--
*****TWO BABY CONURES***** 15 parrots and increasing http://www.petersparrots.com
93 silly video clips http://www.insanevideoclips.com
1259 digital photos http://www.petersphotos.com
Served from a pentawatercooled dual silent Athlon 2.8 with terrabyte raid

How are new girl friends like a fresh roll of toilet paper?
Sometimes it's kind of hard to get the first piece, but after that you can rip one off anytime.
  #3  
Old July 21st 04, 03:32 PM
rstlne
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Posts: n/a
Default

WaterCooling keeps the CPU and what ever else it's connected to cool..
So you dont have 45/50c air feeing the bottom of the heatsink..

That means that the PSU shouldnt have required tons of airflow.. It looks to
me like the psu just fail'd (short in transformer)..

Case Circulation is good to have anyhow when you have a few harddrives in
the system..


"Peter Hucker" wrote in message
news[email protected]
Ok, maybe watercooling the power supply was not a good idea.

It certainly kept the power transistors with the big heatsinks cool, but

what of the poor little diodes and a transformer, which didn't get the
airflow they expected?

Been working fine for a few weeks, then suddenly..... about 15 bangs,

flashes, sparks etc flew out of it, as though I had lit an entire box of
fireworks under the desk. Strangely the PC continued to run while this
happened (for about 10 seconds, at which point the PSU gave up and it went
off. Fuses all intact! Replaced the PSU, and the PC booted ok! Just one
drive of the mirror/stripe appeared to be blank/corrupted, but it's
autorebuilding it in the background.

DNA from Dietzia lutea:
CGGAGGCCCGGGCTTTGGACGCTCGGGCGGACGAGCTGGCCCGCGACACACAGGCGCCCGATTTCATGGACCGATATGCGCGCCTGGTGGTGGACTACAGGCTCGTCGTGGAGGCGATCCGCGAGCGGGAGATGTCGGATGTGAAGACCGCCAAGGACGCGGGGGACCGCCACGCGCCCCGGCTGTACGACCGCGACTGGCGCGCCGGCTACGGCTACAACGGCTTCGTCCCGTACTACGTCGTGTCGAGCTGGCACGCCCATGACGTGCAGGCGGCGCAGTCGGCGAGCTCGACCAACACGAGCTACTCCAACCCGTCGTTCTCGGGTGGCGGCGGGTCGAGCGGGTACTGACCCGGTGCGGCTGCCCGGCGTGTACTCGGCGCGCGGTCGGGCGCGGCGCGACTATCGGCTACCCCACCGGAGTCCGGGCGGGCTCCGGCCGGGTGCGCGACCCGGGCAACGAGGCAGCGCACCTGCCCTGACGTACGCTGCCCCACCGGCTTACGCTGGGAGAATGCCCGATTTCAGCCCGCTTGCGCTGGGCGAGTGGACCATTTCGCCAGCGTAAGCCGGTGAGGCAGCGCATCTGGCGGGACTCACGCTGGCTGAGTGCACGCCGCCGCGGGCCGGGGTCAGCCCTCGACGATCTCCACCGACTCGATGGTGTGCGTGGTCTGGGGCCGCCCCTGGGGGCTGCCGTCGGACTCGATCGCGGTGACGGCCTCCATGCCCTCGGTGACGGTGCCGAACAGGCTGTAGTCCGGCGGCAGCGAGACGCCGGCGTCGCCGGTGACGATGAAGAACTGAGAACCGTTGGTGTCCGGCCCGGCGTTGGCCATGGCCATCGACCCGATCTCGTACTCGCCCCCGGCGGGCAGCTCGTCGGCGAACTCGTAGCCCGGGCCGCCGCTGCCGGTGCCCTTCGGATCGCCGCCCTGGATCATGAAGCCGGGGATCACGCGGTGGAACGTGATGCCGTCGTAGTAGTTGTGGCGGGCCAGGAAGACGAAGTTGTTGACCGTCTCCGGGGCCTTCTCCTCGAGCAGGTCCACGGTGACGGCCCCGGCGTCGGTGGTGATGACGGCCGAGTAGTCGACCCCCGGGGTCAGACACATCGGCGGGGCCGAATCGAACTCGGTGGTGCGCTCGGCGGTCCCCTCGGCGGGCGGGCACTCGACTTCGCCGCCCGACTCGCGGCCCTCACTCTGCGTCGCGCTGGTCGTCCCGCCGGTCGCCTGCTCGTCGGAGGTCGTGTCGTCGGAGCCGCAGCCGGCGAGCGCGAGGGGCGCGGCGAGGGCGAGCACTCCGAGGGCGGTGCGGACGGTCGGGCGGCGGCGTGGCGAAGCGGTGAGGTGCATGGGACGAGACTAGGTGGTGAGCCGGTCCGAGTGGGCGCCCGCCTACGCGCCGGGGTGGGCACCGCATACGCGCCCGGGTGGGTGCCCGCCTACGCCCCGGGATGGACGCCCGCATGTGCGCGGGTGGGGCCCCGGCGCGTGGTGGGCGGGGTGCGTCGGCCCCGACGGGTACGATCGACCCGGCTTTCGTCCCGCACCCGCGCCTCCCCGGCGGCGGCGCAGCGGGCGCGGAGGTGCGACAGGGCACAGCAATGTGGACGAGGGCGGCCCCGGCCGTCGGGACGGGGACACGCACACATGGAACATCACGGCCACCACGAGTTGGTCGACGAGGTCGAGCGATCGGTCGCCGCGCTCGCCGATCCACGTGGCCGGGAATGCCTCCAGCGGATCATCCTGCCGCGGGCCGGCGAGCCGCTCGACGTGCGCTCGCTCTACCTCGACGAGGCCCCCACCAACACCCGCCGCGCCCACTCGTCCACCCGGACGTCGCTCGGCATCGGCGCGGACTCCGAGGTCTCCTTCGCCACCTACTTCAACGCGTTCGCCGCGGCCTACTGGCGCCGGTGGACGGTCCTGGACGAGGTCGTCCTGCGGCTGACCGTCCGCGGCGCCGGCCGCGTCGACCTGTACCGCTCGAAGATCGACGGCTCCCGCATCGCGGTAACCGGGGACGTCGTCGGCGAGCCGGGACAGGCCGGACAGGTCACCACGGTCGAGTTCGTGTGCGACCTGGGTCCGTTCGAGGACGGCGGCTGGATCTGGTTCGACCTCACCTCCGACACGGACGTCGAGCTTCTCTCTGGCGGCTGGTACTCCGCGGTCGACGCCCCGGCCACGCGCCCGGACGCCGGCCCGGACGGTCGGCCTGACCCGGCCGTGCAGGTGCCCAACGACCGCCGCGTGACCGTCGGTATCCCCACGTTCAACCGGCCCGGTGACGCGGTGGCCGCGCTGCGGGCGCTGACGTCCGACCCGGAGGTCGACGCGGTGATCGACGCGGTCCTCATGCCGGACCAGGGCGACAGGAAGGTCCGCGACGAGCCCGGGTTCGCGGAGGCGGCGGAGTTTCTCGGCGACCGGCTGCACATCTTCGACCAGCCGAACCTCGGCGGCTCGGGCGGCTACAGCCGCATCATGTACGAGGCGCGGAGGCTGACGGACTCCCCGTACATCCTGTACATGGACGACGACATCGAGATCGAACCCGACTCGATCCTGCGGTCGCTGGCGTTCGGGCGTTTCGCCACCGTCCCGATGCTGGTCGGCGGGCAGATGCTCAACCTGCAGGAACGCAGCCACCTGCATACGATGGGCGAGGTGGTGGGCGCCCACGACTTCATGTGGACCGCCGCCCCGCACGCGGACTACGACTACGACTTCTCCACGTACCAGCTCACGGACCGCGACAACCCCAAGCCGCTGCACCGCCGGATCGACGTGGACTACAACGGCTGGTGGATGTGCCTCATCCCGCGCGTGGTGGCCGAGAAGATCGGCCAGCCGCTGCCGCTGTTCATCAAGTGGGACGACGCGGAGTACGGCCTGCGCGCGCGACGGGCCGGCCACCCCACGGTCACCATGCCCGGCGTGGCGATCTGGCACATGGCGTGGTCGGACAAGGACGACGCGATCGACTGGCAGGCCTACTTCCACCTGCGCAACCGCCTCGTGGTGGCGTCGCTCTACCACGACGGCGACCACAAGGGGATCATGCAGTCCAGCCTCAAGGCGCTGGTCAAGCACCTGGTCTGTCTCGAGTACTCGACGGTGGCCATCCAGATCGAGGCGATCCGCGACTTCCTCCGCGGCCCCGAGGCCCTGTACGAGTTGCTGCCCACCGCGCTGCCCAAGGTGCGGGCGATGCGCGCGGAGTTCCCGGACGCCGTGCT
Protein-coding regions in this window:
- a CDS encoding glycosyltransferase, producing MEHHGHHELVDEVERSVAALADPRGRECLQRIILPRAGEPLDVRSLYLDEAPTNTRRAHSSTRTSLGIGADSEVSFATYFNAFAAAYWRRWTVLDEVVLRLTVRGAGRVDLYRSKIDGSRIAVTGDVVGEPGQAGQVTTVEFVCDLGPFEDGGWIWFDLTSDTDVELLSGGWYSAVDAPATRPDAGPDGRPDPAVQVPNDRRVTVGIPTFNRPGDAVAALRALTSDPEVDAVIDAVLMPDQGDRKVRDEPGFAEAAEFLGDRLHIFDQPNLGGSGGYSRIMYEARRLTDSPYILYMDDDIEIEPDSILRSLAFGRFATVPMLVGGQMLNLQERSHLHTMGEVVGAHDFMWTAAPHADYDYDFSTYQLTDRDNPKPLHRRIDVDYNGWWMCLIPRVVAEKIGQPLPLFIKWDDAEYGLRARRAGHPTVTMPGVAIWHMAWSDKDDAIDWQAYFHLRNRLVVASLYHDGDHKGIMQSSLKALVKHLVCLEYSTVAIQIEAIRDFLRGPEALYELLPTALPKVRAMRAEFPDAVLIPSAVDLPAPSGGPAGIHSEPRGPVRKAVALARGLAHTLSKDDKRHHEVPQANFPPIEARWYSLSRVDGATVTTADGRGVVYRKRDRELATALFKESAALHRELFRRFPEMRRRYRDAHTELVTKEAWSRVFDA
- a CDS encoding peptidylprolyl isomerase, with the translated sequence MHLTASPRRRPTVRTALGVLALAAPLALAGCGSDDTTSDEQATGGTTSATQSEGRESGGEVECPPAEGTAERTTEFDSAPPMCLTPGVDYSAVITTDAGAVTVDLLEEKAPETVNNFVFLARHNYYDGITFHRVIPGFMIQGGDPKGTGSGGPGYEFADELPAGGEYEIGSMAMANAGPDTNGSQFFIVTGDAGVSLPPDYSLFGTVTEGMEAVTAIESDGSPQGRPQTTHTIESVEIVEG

http://80.229.155.158/temp/psufail


--
*****TWO BABY CONURES***** 15 parrots and increasing

http://www.petersparrots.com
93 silly video clips http://www.insanevideoclips.com
1259 digital photos http://www.petersphotos.com
Served from a pentawatercooled dual silent Athlon 2.8 with terrabyte raid

Polynesia -- memory loss in parrots.



  #4  
Old July 21st 04, 04:38 PM
Peter Hucker
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Posts: n/a
Default

On Wed, 21 Jul 2004 16:30:16 GMT, rstlne wrote:


"Peter Hucker" wrote in message
news[email protected]
That's one hell of a failure. I thought I was maybe overloading it, but

I'm using 200W peak, and it was a 300W supply.

Anyway I've sourced a fanless one for 120....



Yea, I have seen some nice new fanless ones out there in the market..
Tho to be honest I woulda probably been more tempted to just mount a couple
of NB coolers on the heatsinks inside the PSU itself (sure it could be
done).


NB?

I DID mount coolers on the heatsinks. But I think more than that needed cooling.



--
*****TWO BABY CONURES***** 15 parrots and increasing http://www.petersparrots.com
93 silly video clips http://www.insanevideoclips.com
1259 digital photos http://www.petersphotos.com
Served from a pentawatercooled dual silent Athlon 2.8 with terrabyte raid

"Politicians are interested in people. Not that this is always a virtue. Fleas are interested in dogs."